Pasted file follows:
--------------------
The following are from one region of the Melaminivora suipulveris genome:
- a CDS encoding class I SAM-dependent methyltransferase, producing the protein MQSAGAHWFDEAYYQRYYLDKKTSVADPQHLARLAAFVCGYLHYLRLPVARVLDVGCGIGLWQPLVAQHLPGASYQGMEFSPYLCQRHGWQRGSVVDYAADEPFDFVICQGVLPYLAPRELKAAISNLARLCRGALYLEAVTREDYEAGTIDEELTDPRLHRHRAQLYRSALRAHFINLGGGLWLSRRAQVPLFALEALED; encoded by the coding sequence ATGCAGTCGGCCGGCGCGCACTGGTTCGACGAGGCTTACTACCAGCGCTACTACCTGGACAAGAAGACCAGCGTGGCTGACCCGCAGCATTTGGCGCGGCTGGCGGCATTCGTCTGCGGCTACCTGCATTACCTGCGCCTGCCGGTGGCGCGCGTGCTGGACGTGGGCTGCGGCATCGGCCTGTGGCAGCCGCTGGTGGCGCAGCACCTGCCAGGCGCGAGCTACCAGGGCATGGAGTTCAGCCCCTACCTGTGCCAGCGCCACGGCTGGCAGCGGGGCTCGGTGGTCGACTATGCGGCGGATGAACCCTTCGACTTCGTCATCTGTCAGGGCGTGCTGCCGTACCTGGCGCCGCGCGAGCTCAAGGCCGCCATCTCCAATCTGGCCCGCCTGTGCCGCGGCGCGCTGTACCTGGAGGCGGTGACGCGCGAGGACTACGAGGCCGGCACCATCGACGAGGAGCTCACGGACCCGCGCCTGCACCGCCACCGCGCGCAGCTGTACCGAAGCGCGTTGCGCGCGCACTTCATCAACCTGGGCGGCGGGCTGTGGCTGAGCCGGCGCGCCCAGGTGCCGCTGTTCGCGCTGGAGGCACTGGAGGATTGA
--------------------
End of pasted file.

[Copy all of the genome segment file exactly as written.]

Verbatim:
The following are from one region of the Melaminivora suipulveris genome:
- a CDS encoding class I SAM-dependent methyltransferase, producing the protein MQSAGAHWFDEAYYQRYYLDKKTSVADPQHLARLAAFVCGYLHYLRLPVARVLDVGCGIGLWQPLVAQHLPGASYQGMEFSPYLCQRHGWQRGSVVDYAADEPFDFVICQGVLPYLAPRELKAAISNLARLCRGALYLEAVTREDYEAGTIDEELTDPRLHRHRAQLYRSALRAHFINLGGGLWLSRRAQVPLFALEALED; encoded by the coding sequence ATGCAGTCGGCCGGCGCGCACTGGTTCGACGAGGCTTACTACCAGCGCTACTACCTGGACAAGAAGACCAGCGTGGCTGACCCGCAGCATTTGGCGCGGCTGGCGGCATTCGTCTGCGGCTACCTGCATTACCTGCGCCTGCCGGTGGCGCGCGTGCTGGACGTGGGCTGCGGCATCGGCCTGTGGCAGCCGCTGGTGGCGCAGCACCTGCCAGGCGCGAGCTACCAGGGCATGGAGTTCAGCCCCTACCTGTGCCAGCGCCACGGCTGGCAGCGGGGCTCGGTGGTCGACTATGCGGCGGATGAACCCTTCGACTTCGTCATCTGTCAGGGCGTGCTGCCGTACCTGGCGCCGCGCGAGCTCAAGGCCGCCATCTCCAATCTGGCCCGCCTGTGCCGCGGCGCGCTGTACCTGGAGGCGGTGACGCGCGAGGACTACGAGGCCGGCACCATCGACGAGGAGCTCACGGACCCGCGCCTGCACCGCCACCGCGCGCAGCTGTACCGAAGCGCGTTGCGCGCGCACTTCATCAACCTGGGCGGCGGGCTGTGGCTGAGCCGGCGCGCCCAGGTGCCGCTGTTCGCGCTGGAGGCACTGGAGGATTGA